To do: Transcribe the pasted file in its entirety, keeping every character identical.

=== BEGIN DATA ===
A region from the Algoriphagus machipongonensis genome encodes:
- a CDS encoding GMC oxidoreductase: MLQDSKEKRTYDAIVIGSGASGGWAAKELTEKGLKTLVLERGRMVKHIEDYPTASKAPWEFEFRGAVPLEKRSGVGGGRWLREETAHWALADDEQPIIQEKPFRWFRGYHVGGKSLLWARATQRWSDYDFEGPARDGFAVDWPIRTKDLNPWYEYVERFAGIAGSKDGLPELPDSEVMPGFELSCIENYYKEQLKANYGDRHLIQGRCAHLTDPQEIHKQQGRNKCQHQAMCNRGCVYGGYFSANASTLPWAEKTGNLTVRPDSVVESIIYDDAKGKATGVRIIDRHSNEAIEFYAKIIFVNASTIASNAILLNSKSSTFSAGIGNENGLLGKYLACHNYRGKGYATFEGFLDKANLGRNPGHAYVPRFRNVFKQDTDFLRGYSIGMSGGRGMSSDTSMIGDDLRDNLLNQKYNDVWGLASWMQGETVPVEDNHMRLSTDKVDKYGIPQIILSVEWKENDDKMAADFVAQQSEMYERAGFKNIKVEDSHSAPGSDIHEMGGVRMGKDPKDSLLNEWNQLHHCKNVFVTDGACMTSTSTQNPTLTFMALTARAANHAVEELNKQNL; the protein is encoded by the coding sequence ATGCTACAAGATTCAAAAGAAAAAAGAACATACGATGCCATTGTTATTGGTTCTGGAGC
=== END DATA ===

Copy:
A region from the Algoriphagus machipongonensis genome encodes:
- a CDS encoding GMC oxidoreductase: MLQDSKEKRTYDAIVIGSGASGGWAAKELTEKGLKTLVLERGRMVKHIEDYPTASKAPWEFEFRGAVPLEKRSGVGGGRWLREETAHWALADDEQPIIQEKPFRWFRGYHVGGKSLLWARATQRWSDYDFEGPARDGFAVDWPIRTKDLNPWYEYVERFAGIAGSKDGLPELPDSEVMPGFELSCIENYYKEQLKANYGDRHLIQGRCAHLTDPQEIHKQQGRNKCQHQAMCNRGCVYGGYFSANASTLPWAEKTGNLTVRPDSVVESIIYDDAKGKATGVRIIDRHSNEAIEFYAKIIFVNASTIASNAILLNSKSSTFSAGIGNENGLLGKYLACHNYRGKGYATFEGFLDKANLGRNPGHAYVPRFRNVFKQDTDFLRGYSIGMSGGRGMSSDTSMIGDDLRDNLLNQKYNDVWGLASWMQGETVPVEDNHMRLSTDKVDKYGIPQIILSVEWKENDDKMAADFVAQQSEMYERAGFKNIKVEDSHSAPGSDIHEMGGVRMGKDPKDSLLNEWNQLHHCKNVFVTDGACMTSTSTQNPTLTFMALTARAANHAVEELNKQNL; the protein is encoded by the coding sequence ATGCTACAAGATTCAAAAGAAAAAAGAACATACGATGCCATTGTTATTGGTTCTGGAGC